The Unz Review • An Alternative Media Selection$
A Collection of Interesting, Important, and Controversial Perspectives Largely Excluded from the American Mainstream Media
Show by  
Email This Page to Someone

 Remember My Information

 BlogAudacious Epigone Archive
Presidential Race '12

Bookmark Toggle AllToCAdd to LibraryRemove from Library • B
Show CommentNext New CommentNext New ReplyRead More
ReplyAgree/Disagree/Etc. More... This Commenter This Thread Hide Thread Display All Comments
These buttons register your public Agreement, Disagreement, Thanks, LOL, or Troll with the selected comment. They are ONLY available to recent, frequent commenters who have saved their Name+Email using the 'Remember My Information' checkbox, and may also ONLY be used three times during any eight hour period.
Ignore Commenter Follow Commenter
A SurveyUSA poll on the upcoming gubernatorial election in Georgia asked respondents about who they planned on voting for and also about their opinions on eight policy questions. What jumps out immediately from the results is how much wider the racial disparity is on the question of who to vote for than it is on... Read More
The correlation between gun ownership rates at the state level and Romney's share of the presidential vote in 2012 was a robust .78. Late last year into early this year, Reuters-Ipsos ran a poll on gun ownership with a 2016 presidential vote filter included for cross-tabbing. Trump won the gun owner vote 71%-29%. Though exit... Read More
Agnostic regularly offers unique insights that are not found elsewhere. With thought-provoking takes so often unconventional, he can be forgiven for not bowling 300. But I'm compelled to take issue with his reading of the DACA showdown. Several months ago he asserted matter-of-factly that DACAmnesty was a foregone conclusion and that it would be bad... Read More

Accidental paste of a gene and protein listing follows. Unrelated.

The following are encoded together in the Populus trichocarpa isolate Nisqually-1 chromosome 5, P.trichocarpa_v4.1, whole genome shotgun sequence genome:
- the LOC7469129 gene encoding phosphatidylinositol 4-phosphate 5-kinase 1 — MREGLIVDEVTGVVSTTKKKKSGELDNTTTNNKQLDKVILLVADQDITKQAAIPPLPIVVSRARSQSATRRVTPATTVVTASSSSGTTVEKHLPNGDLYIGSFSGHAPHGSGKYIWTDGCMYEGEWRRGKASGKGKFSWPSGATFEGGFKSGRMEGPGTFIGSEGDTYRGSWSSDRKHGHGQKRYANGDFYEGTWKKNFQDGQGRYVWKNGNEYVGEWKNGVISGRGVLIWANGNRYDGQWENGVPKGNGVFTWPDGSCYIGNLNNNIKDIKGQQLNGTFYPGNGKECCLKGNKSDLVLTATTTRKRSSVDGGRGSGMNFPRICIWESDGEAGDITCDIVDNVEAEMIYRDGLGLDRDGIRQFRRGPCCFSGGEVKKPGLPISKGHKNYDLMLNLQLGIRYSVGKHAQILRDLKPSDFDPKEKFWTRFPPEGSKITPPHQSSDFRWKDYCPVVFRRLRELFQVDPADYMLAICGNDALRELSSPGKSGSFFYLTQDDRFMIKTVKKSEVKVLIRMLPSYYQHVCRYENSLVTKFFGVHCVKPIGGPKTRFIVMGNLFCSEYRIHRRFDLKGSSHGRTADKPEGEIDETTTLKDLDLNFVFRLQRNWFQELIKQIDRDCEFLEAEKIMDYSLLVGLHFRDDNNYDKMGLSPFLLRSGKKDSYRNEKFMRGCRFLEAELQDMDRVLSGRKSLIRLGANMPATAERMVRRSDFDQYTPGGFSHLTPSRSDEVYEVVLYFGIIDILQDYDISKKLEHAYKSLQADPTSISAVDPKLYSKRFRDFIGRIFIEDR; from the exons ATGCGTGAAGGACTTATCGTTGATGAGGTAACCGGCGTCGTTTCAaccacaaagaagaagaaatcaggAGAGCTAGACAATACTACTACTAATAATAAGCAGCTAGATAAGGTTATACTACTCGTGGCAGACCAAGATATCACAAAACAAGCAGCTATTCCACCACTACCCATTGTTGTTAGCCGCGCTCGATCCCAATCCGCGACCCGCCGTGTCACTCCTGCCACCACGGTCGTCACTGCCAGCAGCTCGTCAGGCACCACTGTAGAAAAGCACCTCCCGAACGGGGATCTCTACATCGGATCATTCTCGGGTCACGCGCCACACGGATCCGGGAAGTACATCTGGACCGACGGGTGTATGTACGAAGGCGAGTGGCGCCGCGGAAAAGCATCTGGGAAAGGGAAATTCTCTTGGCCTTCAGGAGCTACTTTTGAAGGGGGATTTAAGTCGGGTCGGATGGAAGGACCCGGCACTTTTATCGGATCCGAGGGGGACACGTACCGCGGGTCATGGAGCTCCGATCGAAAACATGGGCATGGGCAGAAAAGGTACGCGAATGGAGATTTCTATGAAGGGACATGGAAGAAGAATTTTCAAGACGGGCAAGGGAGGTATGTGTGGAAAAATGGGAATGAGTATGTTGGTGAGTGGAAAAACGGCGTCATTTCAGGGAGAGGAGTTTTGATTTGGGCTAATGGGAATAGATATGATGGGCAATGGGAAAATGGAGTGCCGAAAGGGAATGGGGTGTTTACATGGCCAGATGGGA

An innocuous canine asks: The strategy of electing a new people who will do a better job voting than the deplorable natives is an effective one. But what about the dwindling number of non-Hispanic whites immigrating to the US? Do they even modestly negate the Democrat advantage in immigrant voters? Not really, they just dilute... Read More
Here's one to file neatly under the blog's tagline. The following graph shows the electoral behavior of foreign-born voters--mostly voting legally--in US presidential elections since 1992*: Bringing in ringers. Electing a new people. Choose whatever metaphor you'd like to describe the disenfranchisement of Heritage America. We have to go back to 1988 to find an... Read More
Commenter Random Dude on the Internet turns a light bulb on in my head: While I spend an inordinate amount of time mining the GSS, I still miss things. Big things, sometimes, and this is one of them. In three iterations the survey has asked respondents if they are citizens or not. Across these three... Read More
When it comes to Israel the US, Ben Shapiro is color-blind. He explains: "Color doesn't matter. Ideology does." Hmm, let's evaluate that. How pro-life blacks and whites voted in 2012: Oops. Let's try among blacks and whites opposed to same-sex marriage: Well darn. How about blacks and whites opposed to income redistribution: Ben's not licked... Read More
The following map and table show the change in the margin of victory in the 2016 presidential election relative to 2012, by state, with positive (negative) figures indicating an improvement (deterioration) in the margin for Republicans. That is, the colors do not indicate who won the state in 2016, but show how much better (worse)... Read More